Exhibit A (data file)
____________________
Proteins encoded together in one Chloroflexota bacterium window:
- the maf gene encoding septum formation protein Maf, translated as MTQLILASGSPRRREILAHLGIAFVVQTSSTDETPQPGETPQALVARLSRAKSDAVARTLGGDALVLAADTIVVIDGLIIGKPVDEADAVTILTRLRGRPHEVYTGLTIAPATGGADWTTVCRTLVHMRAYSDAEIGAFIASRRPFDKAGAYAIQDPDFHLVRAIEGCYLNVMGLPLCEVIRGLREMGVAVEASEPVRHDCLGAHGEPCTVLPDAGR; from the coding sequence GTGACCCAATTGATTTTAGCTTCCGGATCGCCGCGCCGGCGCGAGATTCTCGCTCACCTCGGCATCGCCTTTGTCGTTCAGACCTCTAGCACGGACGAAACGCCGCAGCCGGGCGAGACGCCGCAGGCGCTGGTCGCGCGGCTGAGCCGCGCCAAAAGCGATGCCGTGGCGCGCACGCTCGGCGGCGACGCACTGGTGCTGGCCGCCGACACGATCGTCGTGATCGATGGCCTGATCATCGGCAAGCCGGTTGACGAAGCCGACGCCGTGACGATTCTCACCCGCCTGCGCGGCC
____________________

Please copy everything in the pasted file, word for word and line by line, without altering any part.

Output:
Proteins encoded together in one Chloroflexota bacterium window:
- the maf gene encoding septum formation protein Maf, translated as MTQLILASGSPRRREILAHLGIAFVVQTSSTDETPQPGETPQALVARLSRAKSDAVARTLGGDALVLAADTIVVIDGLIIGKPVDEADAVTILTRLRGRPHEVYTGLTIAPATGGADWTTVCRTLVHMRAYSDAEIGAFIASRRPFDKAGAYAIQDPDFHLVRAIEGCYLNVMGLPLCEVIRGLREMGVAVEASEPVRHDCLGAHGEPCTVLPDAGR; from the coding sequence GTGACCCAATTGATTTTAGCTTCCGGATCGCCGCGCCGGCGCGAGATTCTCGCTCACCTCGGCATCGCCTTTGTCGTTCAGACCTCTAGCACGGACGAAACGCCGCAGCCGGGCGAGACGCCGCAGGCGCTGGTCGCGCGGCTGAGCCGCGCCAAAAGCGATGCCGTGGCGCGCACGCTCGGCGGCGACGCACTGGTGCTGGCCGCCGACACGATCGTCGTGATCGATGGCCTGATCATCGGCAAGCCGGTTGACGAAGCCGACGCCGTGACGATTCTCACCCGCCTGCGCGGCC